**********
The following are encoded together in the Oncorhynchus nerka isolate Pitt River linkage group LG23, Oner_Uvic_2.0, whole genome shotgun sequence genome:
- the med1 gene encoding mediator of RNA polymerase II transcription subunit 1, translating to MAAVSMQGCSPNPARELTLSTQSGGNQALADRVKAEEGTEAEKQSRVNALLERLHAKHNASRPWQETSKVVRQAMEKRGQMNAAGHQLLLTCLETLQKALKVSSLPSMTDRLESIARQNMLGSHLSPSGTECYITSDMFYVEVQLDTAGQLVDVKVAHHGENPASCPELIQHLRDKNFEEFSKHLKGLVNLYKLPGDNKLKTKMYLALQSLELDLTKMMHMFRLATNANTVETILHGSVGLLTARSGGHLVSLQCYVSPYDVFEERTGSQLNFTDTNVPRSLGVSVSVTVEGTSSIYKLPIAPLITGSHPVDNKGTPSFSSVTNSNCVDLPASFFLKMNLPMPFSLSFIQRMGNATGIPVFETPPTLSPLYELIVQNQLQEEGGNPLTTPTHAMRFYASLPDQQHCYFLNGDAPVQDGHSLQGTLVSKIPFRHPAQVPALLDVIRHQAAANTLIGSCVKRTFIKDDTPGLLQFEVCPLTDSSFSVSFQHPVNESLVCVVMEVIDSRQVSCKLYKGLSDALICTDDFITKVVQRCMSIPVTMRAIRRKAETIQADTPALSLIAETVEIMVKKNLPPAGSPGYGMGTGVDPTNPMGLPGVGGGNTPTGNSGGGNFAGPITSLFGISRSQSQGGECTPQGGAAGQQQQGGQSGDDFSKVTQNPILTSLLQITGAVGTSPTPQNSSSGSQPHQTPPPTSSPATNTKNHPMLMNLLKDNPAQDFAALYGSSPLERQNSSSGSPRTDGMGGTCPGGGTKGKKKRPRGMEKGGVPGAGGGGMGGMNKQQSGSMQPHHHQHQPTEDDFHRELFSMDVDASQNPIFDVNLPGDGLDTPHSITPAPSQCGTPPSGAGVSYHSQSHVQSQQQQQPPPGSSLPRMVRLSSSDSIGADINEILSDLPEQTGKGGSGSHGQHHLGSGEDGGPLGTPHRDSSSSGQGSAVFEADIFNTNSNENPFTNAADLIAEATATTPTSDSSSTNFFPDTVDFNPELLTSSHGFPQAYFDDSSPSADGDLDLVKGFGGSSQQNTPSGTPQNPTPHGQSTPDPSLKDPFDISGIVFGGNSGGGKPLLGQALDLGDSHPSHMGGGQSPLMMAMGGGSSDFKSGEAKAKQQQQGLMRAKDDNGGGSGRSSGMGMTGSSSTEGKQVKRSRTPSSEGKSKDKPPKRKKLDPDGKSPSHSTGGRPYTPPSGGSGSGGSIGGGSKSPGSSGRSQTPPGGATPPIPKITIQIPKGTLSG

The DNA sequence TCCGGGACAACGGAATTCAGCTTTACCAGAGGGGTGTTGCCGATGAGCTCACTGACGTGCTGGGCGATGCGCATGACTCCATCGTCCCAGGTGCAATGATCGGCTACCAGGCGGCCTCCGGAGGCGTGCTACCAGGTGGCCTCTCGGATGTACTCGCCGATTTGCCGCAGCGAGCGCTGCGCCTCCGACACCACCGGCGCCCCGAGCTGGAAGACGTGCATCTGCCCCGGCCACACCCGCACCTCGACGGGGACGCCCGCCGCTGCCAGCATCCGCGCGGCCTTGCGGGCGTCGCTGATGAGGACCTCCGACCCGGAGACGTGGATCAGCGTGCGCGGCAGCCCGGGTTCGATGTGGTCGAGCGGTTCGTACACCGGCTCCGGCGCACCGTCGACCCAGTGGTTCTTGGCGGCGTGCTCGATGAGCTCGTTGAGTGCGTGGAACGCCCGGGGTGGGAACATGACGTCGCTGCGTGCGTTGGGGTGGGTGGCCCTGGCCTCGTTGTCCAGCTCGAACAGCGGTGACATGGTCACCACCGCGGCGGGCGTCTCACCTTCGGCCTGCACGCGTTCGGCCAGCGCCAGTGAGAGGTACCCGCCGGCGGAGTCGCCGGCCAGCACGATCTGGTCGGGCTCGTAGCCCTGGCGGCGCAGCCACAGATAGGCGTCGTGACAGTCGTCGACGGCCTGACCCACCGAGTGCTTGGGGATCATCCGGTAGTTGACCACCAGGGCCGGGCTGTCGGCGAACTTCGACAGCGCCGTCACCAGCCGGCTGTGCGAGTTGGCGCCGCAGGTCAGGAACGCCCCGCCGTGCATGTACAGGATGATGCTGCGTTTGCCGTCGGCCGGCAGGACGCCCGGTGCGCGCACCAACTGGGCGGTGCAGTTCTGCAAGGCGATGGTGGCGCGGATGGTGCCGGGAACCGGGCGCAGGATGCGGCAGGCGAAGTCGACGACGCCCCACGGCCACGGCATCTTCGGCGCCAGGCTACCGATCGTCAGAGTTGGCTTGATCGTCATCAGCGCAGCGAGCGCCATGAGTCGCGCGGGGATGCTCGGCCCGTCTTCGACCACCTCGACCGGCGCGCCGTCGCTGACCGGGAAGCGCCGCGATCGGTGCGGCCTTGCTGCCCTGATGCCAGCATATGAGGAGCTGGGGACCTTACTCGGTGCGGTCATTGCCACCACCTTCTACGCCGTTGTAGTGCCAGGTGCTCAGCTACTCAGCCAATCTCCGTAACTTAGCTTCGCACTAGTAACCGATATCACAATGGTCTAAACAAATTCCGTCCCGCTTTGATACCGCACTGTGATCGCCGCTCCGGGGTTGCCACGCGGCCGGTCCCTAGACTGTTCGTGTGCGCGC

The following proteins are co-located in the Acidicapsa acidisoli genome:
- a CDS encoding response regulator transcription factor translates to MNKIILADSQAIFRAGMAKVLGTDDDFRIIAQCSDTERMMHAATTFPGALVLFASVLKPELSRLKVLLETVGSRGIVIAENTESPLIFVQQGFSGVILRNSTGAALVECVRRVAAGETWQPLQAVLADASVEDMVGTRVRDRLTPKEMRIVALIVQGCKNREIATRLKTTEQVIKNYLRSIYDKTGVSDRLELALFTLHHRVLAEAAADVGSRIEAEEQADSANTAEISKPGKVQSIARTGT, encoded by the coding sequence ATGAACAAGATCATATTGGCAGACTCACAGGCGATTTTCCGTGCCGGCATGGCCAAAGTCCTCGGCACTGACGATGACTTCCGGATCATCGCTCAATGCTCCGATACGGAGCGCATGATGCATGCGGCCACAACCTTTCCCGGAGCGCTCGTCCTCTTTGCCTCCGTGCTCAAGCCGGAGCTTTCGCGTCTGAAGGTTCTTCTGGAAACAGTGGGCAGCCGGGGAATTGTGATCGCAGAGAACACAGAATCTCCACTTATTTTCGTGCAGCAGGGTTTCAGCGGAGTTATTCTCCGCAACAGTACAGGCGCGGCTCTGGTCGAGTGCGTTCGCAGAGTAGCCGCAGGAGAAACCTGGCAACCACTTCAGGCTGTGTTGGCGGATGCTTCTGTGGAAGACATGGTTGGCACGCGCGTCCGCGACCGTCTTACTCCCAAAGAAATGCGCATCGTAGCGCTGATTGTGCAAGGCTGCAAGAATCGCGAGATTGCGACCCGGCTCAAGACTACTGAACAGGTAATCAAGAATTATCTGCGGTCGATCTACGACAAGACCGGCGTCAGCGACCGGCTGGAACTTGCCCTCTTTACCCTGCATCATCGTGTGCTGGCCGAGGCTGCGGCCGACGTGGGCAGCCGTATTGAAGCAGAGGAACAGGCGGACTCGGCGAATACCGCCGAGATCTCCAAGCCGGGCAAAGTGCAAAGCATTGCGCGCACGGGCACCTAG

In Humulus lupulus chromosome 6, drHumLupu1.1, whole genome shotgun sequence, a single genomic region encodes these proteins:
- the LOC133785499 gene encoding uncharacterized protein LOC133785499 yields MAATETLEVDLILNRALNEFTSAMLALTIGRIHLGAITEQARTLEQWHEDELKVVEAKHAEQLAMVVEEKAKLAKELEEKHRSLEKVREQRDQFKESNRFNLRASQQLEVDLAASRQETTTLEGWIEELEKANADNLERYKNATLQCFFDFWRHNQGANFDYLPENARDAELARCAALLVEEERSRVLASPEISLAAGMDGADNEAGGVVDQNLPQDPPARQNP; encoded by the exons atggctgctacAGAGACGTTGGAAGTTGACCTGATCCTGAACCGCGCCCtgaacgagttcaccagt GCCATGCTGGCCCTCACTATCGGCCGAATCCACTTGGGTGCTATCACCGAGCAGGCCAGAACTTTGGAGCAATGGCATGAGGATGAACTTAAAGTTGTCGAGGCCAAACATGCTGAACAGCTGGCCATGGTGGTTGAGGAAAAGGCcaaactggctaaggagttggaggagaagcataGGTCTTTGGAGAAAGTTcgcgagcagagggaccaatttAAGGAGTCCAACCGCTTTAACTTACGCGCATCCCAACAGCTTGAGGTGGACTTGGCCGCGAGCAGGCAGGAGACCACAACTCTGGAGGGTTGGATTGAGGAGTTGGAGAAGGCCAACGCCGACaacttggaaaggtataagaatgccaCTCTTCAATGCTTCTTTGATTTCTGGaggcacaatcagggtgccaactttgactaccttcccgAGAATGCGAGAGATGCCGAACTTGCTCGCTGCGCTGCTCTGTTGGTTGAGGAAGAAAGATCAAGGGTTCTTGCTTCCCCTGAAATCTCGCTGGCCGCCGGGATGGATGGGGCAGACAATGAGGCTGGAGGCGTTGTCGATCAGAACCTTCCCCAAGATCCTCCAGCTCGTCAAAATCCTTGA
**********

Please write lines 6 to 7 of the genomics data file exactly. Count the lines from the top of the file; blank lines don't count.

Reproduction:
In Humulus lupulus chromosome 6, drHumLupu1.1, whole genome shotgun sequence, a single genomic region encodes these proteins:
- the LOC133785499 gene encoding uncharacterized protein LOC133785499 yields MAATETLEVDLILNRALNEFTSAMLALTIGRIHLGAITEQARTLEQWHEDELKVVEAKHAEQLAMVVEEKAKLAKELEEKHRSLEKVREQRDQFKESNRFNLRASQQLEVDLAASRQETTTLEGWIEELEKANADNLERYKNATLQCFFDFWRHNQGANFDYLPENARDAELARCAALLVEEERSRVLASPEISLAAGMDGADNEAGGVVDQNLPQDPPARQNP; encoded by the exons atggctgctacAGAGACGTTGGAAGTTGACCTGATCCTGAACCGCGCCCtgaacgagttcaccagt GCCATGCTGGCCCTCACTATCGGCCGAATCCACTTGGGTGCTATCACCGAGCAGGCCAGAACTTTGGAGCAATGGCATGAGGATGAACTTAAAGTTGTCGAGGCCAAACATGCTGAACAGCTGGCCATGGTGGTTGAGGAAAAGGCcaaactggctaaggagttggaggagaagcataGGTCTTTGGAGAAAGTTcgcgagcagagggaccaatttAAGGAGTCCAACCGCTTTAACTTACGCGCATCCCAACAGCTTGAGGTGGACTTGGCCGCGAGCAGGCAGGAGACCACAACTCTGGAGGGTTGGATTGAGGAGTTGGAGAAGGCCAACGCCGACaacttggaaaggtataagaatgccaCTCTTCAATGCTTCTTTGATTTCTGGaggcacaatcagggtgccaactttgactaccttcccgAGAATGCGAGAGATGCCGAACTTGCTCGCTGCGCTGCTCTGTTGGTTGAGGAAGAAAGATCAAGGGTTCTTGCTTCCCCTGAAATCTCGCTGGCCGCCGGGATGGATGGGGCAGACAATGAGGCTGGAGGCGTTGTCGATCAGAACCTTCCCCAAGATCCTCCAGCTCGTCAAAATCCTTGA